Example: Chou, CL, Teherani, A & Masters, D 2014, 'Workplace learning through peer groups in medical school clerkships', Medical Education Online , 19, article no: 25809, viewed 15 Jun 2015, DOI:10.3402/meo.v19.25809.
Chou, CL, Teherani, A & Masters, D 2014, 'Workplace learning through peer groups in medical school clerkships', Medical Education Online., 19, article no: 25809, viewed 15 Jun 2015, <https://www.tandfonline.com/toc/zmeo20/19/1?nav=tocList>.
For articles that have been made available online but not yet published "Advanced online publications"
Author, AA year of publication, 'Title of article', Title of Journal , Preprint, viewed Date Month Year, DOI: xx.xxx/xxxxxx. or <URL>.
Jones, P, Smith, A & Rigby, R 2018, ‘Aerobic capacity for athletes’, Journal of Strength and Conditioning, Preprint, viewed 15 June 2018, DOI:10.125894/426579.
In their conclusion, Jones et al. (2018 p. 1) points out ...
Some have argued (Jones et al. 2011, p. 1) that ...
Author, AA year of publication, 'Title of article', Title of Journal , vol. volume number, no. issue number, pp. xx-xx.
Gorringe, S 2011, ' Honouring our strengths: moving forward ', Education in Rural Australia , vol. 21, no. 1, pp. 21-37.
In her conclusion, Gorringe (2011, p. 33) points out ...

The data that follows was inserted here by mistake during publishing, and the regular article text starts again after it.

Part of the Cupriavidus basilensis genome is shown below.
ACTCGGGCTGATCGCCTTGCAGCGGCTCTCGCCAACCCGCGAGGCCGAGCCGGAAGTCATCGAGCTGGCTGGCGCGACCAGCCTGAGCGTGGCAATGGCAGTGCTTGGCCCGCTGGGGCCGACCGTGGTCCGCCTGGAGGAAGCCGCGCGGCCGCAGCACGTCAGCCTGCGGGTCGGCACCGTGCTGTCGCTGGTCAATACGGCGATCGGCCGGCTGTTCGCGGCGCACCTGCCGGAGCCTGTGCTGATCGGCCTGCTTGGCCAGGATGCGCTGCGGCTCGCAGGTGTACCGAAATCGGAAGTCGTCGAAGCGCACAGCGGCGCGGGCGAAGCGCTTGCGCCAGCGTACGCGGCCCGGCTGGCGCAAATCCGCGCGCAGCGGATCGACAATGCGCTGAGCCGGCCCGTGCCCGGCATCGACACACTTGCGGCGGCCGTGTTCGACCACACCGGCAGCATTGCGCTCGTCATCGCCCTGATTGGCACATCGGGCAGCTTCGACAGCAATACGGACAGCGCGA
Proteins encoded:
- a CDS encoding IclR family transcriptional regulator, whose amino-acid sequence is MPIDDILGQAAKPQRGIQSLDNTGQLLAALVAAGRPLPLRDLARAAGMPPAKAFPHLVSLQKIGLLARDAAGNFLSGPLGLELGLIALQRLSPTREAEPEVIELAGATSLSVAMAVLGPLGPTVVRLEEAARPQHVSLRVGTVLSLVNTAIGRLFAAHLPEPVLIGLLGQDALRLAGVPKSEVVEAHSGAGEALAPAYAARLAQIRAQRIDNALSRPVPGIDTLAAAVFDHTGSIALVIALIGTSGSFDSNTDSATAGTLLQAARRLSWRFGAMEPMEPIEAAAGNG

Some have argued (Gorringe 2011, p. 33) that ...
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To reference a website in Harvard style, include the name of the author or organization, the year of publication, the title of the page, the URL
To reference an online journal article with no print version, always include the DOI if available. No access date is necessary with a DOI. Note
Basic format to reference material from the web · Author or authors. The surname is followed by first initials. · Year. · Title (in italics).
Basic format to reference journal articles · Author or authors. The surname is followed by first initials. · Year of publication of the article.
Author(s) name, initial(s). (year of publication) Title of article, Title of Newspaper, date, page number(s) [if available]. Available at: web
Surname, Initials. (Year) Title of article. Title of journal, Vol no (issue no), pp. page nos [Online]. Available from: website
How to cite an online journal article in Harvard · Author(s) of the online journal article: Give the last name and initials (e. g. Watson, J.) · Year of
Author Surname, Author Initial. (Year Published). Title. [online] Available at: http://Website URL [Accessed Date Accessed]. Example: Tester
Author Surname, Author Initial. (Year Published). Title. Publication Title, [online] Volume number(Issue number), p.Pages Used. Available at: http://
Author, AA year of publication, 'Title of article', Title of Journal, Preprint, viewed Date Month Year, DOI:xx.xxx/xxxxxx. or <URL>. Example:.